Failure to prove public interest stays judge’s hand on O’Brien

Apart from what was known, Denis O’Brien’s arrangements should stay private, judge finds

The High Court judgment in the case of Denis O’Brien v RTÉ fills in some of the detail around the statement made by Deputy Catherine Murphy in the Dáil.

However Mr Justice Donald Binchy ruled that, apart from what was already in the public arena, and some other matters covered in his judgment, O’Brien’s banking arrangements should stay private.

While parts of the judgment are redacted, it appears that the large part of the story has now emerged, in general terms anyway.

In October 2013, according to information obtained by RTÉ, O’Brien contacted IBRC liquidator Kieran Wallace saying he had an agreement with the former IBRC management and former chief executive Mike Aynsley to repay the outstanding balance of his loans over a three-year period, as opposed to the one-year period previously agreed.

Mr Justice Binchy says that from the information presented to court, it does not seem the existence of any such agreement was accepted by IBRC, either before or after the liquidation.

Subsequently, in 2014, O’Brien bought back the loans from IBRC, effectively refinancing them, reportedly via an international bank.

The documents obtained by RTÉ say that at some point prior to the liquidation of IBRC in February 2013, O’Brien had discussions with Aynsley and another senior executive, Richard Woodhouse, with a view to extending his loans.

The suggestion is that O’Brien subsequently told Wallace that he had such an agreement, and sought for it to continue. The former management of IBRC say no agreement was reached and it appears there was no approval from the IBRC credit committee for such an agreement.

Public interest

RTÉ argued there was a public interest in this because some €300 million of borrowings were involved and there was an assertion that former IBRC management had agreed the deal without referring it to the credit committee - a special committee which would normally sign off on alterations to major loans or any new lending.

A finding by Mr Justice Binchy that the court had not been presented with evidence that such a verbal agreement existed was central to the decision to injunct RTÉ from releasing further details of O’Brien’s banking arrangements – because if there was no agreement, then the credit committee could not have been bypassed, and the public interest argument collapses.

In a statement issued last week, Aynsley denied that O’Brien, or any other borrower, had received any special treatment.

He said the general policy for large borrowers was to agree a two-stage process.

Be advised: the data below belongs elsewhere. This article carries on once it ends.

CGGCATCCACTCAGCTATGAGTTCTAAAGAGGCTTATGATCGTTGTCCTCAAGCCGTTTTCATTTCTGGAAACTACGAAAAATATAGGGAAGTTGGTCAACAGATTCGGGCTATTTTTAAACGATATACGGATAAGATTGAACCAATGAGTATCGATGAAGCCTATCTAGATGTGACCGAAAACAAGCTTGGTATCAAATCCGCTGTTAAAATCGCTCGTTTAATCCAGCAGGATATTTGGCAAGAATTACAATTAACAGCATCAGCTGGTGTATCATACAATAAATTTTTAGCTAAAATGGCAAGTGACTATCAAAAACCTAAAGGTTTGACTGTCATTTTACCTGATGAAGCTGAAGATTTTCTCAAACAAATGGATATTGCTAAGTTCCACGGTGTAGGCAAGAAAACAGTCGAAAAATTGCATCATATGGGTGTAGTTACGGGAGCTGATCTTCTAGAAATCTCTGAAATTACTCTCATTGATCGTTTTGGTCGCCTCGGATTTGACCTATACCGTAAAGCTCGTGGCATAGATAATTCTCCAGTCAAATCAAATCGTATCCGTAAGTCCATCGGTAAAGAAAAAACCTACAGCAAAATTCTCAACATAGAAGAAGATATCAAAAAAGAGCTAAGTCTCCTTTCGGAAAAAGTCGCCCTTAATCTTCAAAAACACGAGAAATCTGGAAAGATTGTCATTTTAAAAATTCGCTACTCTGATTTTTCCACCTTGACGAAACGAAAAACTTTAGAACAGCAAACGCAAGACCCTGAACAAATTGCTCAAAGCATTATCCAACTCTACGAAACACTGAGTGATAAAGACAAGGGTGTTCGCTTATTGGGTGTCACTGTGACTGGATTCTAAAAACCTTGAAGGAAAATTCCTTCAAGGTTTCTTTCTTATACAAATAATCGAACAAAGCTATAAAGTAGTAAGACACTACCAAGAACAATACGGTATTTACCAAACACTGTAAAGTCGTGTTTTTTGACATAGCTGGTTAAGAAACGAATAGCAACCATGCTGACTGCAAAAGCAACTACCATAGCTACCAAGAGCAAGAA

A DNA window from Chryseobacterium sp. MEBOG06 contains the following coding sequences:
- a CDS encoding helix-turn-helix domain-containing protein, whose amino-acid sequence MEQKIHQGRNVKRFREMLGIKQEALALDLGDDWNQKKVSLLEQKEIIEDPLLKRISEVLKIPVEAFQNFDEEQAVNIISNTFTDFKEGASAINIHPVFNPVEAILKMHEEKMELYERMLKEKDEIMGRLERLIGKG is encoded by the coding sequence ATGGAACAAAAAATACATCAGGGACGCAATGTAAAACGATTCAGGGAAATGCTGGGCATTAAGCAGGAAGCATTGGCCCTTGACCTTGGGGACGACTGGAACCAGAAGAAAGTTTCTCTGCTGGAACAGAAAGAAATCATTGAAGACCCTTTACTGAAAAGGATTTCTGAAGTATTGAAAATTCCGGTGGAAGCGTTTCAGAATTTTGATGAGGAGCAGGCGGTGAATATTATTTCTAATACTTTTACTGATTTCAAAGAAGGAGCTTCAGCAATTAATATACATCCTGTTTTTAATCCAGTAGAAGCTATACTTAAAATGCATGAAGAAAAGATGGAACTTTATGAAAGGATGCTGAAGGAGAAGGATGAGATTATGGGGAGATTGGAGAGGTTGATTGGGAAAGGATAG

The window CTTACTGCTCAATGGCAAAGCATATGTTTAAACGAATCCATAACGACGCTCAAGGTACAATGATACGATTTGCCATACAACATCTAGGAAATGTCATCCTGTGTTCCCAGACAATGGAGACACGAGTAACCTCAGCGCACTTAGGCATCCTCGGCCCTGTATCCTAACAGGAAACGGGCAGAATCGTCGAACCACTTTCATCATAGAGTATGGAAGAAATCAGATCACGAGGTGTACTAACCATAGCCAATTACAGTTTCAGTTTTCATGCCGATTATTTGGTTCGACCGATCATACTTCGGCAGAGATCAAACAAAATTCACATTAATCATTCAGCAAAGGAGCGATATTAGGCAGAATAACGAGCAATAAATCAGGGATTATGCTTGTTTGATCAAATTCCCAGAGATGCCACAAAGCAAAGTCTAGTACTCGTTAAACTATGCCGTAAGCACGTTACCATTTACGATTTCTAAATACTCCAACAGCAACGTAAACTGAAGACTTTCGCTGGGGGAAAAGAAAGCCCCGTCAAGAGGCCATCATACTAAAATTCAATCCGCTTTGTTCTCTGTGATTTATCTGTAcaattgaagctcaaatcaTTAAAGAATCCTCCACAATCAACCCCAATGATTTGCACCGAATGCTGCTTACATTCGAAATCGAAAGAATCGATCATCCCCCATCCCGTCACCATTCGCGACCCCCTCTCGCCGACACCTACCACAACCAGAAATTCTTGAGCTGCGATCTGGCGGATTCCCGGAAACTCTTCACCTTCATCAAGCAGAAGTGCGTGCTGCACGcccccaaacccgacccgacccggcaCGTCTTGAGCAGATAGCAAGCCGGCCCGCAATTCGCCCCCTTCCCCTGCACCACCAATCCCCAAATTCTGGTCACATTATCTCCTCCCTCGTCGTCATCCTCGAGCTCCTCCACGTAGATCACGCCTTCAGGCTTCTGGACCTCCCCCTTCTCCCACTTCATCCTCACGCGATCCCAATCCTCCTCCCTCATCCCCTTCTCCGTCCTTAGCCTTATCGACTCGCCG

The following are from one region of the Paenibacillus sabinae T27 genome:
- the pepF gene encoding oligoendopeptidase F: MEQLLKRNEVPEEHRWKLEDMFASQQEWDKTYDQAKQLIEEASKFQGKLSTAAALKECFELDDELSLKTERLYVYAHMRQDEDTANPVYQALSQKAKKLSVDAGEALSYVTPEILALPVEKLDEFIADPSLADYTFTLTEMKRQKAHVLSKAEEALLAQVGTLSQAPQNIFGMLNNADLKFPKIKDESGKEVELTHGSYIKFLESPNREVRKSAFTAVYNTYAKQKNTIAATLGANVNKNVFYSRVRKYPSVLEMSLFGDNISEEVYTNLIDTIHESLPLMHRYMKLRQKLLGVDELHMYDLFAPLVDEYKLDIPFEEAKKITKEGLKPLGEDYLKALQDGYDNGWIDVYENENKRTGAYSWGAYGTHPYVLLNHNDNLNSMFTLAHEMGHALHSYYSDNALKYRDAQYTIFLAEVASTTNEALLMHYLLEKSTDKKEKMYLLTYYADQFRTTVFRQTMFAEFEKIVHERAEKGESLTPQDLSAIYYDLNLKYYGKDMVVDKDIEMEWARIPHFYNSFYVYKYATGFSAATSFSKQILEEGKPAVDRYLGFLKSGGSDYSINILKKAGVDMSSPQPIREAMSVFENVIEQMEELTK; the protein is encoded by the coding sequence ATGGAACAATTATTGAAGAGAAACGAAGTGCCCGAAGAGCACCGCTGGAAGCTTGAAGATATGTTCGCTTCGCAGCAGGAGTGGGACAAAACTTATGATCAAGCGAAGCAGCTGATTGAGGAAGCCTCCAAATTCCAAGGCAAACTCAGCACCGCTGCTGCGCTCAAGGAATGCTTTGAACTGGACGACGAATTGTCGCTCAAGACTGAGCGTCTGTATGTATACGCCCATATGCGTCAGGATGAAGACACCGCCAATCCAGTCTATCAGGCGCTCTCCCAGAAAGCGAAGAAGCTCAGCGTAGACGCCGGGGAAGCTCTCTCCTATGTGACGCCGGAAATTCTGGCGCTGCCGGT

First a repayment schedule was set for the first phase of repayment, involving a large part of the loan, and this was signed off by the credit committee and, in larger cases, the board also.

An agreement would then have been reached with the borrower on the repayment of the rest of the loan. It would have been expected that this “phase 2” agreement would have been reached “automatically”, and then it would have proceeded back to the credit committee and the board.

Proposed extension

Subsequent information obtained by RTÉ was that O’Brien wrote to the IBRC liquidators in relation to the proposed extension of the repayment period, a matter on which IBRC took legal advice.

In the judge’s view this was a normal commercial negotiation, and RTÉ stated repeatedly it was not inferring any misconduct on O’Brien’s part.

O’Brien again emphasised in his affidavit that he met all the repayment terms and had made no suggestion that the credit committee be bypassed.

RTÉ’s reporter David Murphy argued that any loan extension would have conferred a benefit on O’Brien – and that while any such agreement without credit committee approval was not a criticism of O’Brien, it would identify “a significant issue of corporate governance within IBRC”.

However, a key part of the judgment was that the court had not been presented with “evidence of a substantive nature” that there had been a verbal agreement between O’Brien and the former IBRC management.

If there had been such an agreement without credit committee approval, that might have justified publication of more details of O’Brien’s private affairs, according to Mr Justice Binchy.

However, RTÉ had failed to prove a connection between the public interest in alleged failures of corporate governance at IBRC and O’Brien’s personal dealings, the judge said.

So, for the moment, this is as far as we get in terms of discovering what actually happened.

Further court hearings lie ahead in this case, however, and the Government’s expected decision to establish a Commission of Investigation into certain transactions at IBRC suggests the general controversy surrounding the bank is set to continue.